Recently, scientists have discovered a huge number of rare metal called tellurium, which is a key element in advanced solar technologies. However, the field is at the bottom of the sea, in a pristine part of the ocean.
People often idealized view of sunlight as an ideal source of clean energy.
The direct conversion of sunlight into electricity, emission, oil spills or pollution — purity. However, overlooked is the production of solar panels.
Although the energy produced is really clean, some of the materials required to generate this energy, are toxic or rare. In the case of one specific technology solar cells are based on cadmium telluride. Cadmium is toxic, and telluride it is hard to find.
Cadmium telluride is one of the materials required for thin-film solar cells of second generation. They are much better absorbed than silicon, which is based on the most panels, and much thinner. The layer of cadmium telluride with a thickness of only a thousandth of a millimetre thick will absorb about 90% of incident light. It is much cheaper and more compact than conventional silicon panels.
At the moment solar modules based on cadmium telluride accounts for about 5% of global installations, and can produce cheaper electricity than silicon solar panels.
But the main drawback of cadmium telluride is telluride, one of the rarest metals in the earth's crust. So the big question is whether the mass use of technology based on such a rare metal.
Data on the prevalence of tellurium indicate a real problem, but the counterargument is that no one is actively looking for new stocks of the material. In the end, platinum and gold is so rare, but the demand for jewelry and catalytic converters (the primary use of platinum) means that, in practice, reserves may be much greater.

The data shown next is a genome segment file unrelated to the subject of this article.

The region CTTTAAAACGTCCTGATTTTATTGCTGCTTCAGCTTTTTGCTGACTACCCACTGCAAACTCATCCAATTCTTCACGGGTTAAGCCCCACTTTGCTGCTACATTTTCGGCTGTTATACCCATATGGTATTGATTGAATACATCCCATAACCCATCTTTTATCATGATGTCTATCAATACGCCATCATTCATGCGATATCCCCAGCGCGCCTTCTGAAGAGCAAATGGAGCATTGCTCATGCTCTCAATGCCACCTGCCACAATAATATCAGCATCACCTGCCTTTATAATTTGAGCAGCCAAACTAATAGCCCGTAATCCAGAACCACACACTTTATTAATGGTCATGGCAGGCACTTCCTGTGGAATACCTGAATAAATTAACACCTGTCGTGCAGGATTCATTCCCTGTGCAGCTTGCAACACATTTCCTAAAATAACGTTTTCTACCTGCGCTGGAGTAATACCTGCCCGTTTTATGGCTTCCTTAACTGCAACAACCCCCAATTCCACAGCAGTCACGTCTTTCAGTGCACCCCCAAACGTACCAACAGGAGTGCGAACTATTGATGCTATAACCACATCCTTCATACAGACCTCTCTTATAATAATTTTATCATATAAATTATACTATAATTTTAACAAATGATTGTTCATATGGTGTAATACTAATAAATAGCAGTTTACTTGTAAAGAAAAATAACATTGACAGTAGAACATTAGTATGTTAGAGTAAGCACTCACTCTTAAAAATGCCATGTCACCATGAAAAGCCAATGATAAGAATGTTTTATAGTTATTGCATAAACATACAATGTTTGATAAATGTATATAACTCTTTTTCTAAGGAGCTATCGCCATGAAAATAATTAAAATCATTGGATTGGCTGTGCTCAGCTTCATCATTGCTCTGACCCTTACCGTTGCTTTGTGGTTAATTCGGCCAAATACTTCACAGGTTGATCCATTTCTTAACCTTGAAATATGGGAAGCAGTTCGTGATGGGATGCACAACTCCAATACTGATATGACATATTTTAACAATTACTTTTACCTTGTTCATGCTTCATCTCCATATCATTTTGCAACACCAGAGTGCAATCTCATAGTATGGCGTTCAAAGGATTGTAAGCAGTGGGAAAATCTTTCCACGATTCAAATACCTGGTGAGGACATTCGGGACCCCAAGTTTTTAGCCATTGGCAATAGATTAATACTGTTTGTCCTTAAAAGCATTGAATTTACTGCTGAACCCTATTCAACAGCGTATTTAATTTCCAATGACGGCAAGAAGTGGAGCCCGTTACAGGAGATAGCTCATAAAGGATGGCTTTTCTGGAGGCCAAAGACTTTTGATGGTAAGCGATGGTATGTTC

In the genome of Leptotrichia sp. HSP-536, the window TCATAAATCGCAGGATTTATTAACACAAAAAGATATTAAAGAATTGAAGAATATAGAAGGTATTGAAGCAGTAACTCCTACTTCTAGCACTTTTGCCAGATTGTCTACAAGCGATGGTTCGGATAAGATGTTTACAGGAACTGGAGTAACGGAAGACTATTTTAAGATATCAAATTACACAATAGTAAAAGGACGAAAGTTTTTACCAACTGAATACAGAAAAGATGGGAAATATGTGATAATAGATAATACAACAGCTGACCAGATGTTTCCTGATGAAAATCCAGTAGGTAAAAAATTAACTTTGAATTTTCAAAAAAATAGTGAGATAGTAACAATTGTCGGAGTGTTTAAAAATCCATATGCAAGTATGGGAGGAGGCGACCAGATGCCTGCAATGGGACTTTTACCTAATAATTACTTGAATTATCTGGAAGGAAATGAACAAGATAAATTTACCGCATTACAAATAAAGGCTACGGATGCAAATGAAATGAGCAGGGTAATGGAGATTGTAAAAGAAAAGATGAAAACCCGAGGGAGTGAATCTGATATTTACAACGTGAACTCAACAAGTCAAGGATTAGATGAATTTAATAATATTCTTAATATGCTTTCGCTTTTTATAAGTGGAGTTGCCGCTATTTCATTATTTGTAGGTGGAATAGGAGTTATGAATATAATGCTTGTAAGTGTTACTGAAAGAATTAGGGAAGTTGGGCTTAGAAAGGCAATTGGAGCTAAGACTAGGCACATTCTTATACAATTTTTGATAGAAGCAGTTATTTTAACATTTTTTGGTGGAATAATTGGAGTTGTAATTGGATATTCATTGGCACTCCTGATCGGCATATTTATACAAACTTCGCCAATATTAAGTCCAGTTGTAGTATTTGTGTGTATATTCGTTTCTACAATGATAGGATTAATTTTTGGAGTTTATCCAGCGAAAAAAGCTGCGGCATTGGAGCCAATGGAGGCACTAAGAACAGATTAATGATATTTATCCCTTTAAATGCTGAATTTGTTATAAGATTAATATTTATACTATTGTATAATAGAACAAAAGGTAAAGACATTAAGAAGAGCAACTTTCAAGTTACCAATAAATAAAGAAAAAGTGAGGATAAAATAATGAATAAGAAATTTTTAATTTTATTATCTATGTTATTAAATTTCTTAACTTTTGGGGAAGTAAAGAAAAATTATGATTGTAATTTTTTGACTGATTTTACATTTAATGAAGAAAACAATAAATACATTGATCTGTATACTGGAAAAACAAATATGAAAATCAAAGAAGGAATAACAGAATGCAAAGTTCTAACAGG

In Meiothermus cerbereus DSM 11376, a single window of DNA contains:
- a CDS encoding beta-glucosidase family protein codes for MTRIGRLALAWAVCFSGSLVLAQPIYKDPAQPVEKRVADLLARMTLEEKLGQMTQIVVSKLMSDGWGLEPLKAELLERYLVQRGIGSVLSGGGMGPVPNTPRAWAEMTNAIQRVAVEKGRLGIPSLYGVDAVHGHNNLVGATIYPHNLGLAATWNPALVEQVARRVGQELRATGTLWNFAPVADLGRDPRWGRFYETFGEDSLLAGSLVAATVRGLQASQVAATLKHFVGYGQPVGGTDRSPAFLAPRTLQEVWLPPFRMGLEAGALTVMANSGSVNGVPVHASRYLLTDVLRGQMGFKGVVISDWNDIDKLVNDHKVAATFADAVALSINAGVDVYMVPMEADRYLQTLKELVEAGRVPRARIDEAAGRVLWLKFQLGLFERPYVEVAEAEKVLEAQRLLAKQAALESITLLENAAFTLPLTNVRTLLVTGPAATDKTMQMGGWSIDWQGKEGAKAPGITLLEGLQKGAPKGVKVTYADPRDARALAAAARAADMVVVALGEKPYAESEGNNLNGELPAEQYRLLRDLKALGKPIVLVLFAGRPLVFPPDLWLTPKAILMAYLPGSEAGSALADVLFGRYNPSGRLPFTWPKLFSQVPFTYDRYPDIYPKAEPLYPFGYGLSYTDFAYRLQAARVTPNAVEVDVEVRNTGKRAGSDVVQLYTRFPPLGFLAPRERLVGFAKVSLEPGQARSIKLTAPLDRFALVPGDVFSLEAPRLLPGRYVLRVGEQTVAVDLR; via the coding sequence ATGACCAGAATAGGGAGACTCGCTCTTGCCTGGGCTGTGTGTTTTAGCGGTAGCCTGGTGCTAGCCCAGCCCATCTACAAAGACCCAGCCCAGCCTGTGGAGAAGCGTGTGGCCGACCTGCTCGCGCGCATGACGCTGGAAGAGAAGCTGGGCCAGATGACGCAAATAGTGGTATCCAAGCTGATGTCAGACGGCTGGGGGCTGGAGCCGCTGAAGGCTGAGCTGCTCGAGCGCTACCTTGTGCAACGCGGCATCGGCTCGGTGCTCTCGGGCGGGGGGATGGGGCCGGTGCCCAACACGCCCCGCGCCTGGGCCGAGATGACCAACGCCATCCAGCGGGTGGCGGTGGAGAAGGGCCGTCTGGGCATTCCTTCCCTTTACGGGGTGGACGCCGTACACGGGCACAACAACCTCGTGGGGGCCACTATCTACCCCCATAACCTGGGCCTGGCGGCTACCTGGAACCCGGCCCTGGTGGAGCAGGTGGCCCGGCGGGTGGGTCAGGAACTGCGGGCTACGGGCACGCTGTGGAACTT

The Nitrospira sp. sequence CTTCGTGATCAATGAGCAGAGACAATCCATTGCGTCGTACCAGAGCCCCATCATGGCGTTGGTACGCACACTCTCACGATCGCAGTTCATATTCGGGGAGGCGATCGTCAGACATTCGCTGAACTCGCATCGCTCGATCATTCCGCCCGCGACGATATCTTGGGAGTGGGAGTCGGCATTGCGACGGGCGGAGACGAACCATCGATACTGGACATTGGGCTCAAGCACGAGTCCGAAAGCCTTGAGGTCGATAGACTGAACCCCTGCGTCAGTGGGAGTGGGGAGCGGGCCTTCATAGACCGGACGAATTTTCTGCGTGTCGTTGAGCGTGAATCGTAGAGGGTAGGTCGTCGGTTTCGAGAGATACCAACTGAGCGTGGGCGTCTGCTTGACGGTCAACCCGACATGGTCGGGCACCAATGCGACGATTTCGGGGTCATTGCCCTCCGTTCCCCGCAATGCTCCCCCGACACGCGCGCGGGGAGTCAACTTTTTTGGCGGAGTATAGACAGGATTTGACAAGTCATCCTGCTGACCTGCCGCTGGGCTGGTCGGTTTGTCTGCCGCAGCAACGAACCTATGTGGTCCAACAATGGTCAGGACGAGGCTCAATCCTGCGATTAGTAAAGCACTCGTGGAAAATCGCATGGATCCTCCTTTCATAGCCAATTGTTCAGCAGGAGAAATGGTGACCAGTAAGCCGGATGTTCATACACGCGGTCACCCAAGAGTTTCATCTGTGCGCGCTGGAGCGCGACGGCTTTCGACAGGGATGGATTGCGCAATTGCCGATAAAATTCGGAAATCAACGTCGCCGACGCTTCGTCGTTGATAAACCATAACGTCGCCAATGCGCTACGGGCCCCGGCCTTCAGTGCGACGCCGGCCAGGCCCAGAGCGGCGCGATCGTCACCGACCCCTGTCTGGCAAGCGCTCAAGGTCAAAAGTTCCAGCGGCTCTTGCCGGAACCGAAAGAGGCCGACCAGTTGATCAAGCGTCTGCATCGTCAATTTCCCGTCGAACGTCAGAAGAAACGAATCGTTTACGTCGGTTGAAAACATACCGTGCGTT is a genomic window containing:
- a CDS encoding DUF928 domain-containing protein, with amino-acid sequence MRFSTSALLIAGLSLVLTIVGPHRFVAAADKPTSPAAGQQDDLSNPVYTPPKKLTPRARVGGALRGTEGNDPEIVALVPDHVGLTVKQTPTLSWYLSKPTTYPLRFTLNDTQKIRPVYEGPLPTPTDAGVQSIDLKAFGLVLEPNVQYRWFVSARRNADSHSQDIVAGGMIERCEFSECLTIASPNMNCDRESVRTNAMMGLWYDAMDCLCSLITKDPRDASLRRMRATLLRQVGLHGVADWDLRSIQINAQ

The opening of a massive new deposits of tellurium on seamounts in the Atlantic ocean, definitely confirms this theory. And it is particularly rich in ore, according to British scientists involved in the project MarineE-Tech, who found the deposits. Although most tellurium is produced as a by-product of copper mining and consequently, samples from the seabed contain a concentration of 50 thousand times higher than on land.
But the extraction will be very risky.
The top of the mountain where was tellurium discovered, is located a kilometer below the waves, and the nearest land is hundreds of kilometers away.
Even on land mining has never has a good effect on the environment. It destroys communities, forests and leaves huge scars on the landscape. This often leads to groundwater pollution in spite of all precaution. And on the seabed?
However, the PV modules from cadmium telluride may be recycled at the end of their 20-year service life. It is therefore possible that the impact of mining on the environment to create these solar panels is likely to be minimal compared to oil or coal industry, but it will not be zero. published
P. S. And remember, only by changing their consumption — together we change the world! ©